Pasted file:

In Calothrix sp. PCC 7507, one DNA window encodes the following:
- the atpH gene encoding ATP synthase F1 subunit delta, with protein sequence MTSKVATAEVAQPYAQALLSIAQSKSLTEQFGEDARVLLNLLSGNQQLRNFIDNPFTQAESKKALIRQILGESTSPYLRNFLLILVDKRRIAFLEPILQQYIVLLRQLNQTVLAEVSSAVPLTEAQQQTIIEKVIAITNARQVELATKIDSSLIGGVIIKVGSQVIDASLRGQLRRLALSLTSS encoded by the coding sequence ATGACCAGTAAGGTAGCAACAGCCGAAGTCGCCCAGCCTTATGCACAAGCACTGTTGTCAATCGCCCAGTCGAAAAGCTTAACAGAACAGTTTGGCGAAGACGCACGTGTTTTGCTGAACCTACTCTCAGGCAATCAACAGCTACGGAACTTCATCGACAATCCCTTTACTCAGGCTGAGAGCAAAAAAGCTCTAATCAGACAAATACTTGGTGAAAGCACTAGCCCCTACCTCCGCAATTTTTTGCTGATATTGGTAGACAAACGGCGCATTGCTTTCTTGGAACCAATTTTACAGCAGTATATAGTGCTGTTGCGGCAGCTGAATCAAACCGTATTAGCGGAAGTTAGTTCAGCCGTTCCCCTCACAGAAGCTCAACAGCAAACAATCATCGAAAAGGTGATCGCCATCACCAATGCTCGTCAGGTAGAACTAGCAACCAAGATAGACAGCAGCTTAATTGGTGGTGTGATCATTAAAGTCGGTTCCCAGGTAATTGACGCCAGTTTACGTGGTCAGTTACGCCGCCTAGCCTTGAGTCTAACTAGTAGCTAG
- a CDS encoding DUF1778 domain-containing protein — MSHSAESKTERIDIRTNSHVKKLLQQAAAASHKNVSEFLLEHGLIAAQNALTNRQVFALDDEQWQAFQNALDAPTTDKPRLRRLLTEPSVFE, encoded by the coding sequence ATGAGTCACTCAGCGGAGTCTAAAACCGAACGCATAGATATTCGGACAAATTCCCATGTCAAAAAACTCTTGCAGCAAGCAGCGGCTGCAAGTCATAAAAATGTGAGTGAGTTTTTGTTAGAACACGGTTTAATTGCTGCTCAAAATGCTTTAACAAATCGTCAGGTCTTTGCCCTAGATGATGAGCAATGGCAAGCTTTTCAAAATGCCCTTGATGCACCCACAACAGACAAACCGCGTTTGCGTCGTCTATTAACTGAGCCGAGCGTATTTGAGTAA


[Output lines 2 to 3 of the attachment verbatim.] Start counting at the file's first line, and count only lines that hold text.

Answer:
- the atpH gene encoding ATP synthase F1 subunit delta, with protein sequence MTSKVATAEVAQPYAQALLSIAQSKSLTEQFGEDARVLLNLLSGNQQLRNFIDNPFTQAESKKALIRQILGESTSPYLRNFLLILVDKRRIAFLEPILQQYIVLLRQLNQTVLAEVSSAVPLTEAQQQTIIEKVIAITNARQVELATKIDSSLIGGVIIKVGSQVIDASLRGQLRRLALSLTSS encoded by the coding sequence ATGACCAGTAAGGTAGCAACAGCCGAAGTCGCCCAGCCTTATGCACAAGCACTGTTGTCAATCGCCCAGTCGAAAAGCTTAACAGAACAGTTTGGCGAAGACGCACGTGTTTTGCTGAACCTACTCTCAGGCAATCAACAGCTACGGAACTTCATCGACAATCCCTTTACTCAGGCTGAGAGCAAAAAAGCTCTAATCAGACAAATACTTGGTGAAAGCACTAGCCCCTACCTCCGCAATTTTTTGCTGATATTGGTAGACAAACGGCGCATTGCTTTCTTGGAACCAATTTTACAGCAGTATATAGTGCTGTTGCGGCAGCTGAATCAAACCGTATTAGCGGAAGTTAGTTCAGCCGTTCCCCTCACAGAAGCTCAACAGCAAACAATCATCGAAAAGGTGATCGCCATCACCAATGCTCGTCAGGTAGAACTAGCAACCAAGATAGACAGCAGCTTAATTGGTGGTGTGATCATTAAAGTCGGTTCCCAGGTAATTGACGCCAGTTTACGTGGTCAGTTACGCCGCCTAGCCTTGAGTCTAACTAGTAGCTAG
- a CDS encoding DUF1778 domain-containing protein — MSHSAESKTERIDIRTNSHVKKLLQQAAAASHKNVSEFLLEHGLIAAQNALTNRQVFALDDEQWQAFQNALDAPTTDKPRLRRLLTEPSVFE, encoded by the coding sequence ATGAGTCACTCAGCGGAGTCTAAAACCGAACGCATAGATATTCGGACAAATTCCCATGTCAAAAAACTCTTGCAGCAAGCAGCGGCTGCAAGTCATAAAAATGTGAGTGAGTTTTTGTTAGAACACGGTTTAATTGCTGCTCAAAATGCTTTAACAAATCGTCAGGTCTTTGCCCTAGATGATGAGCAATGGCAAGCTTTTCAAAATGCCCTTGATGCACCCACAACAGACAAACCGCGTTTGCGTCGTCTATTAACTGAGCCGAGCGTATTTGAGTAA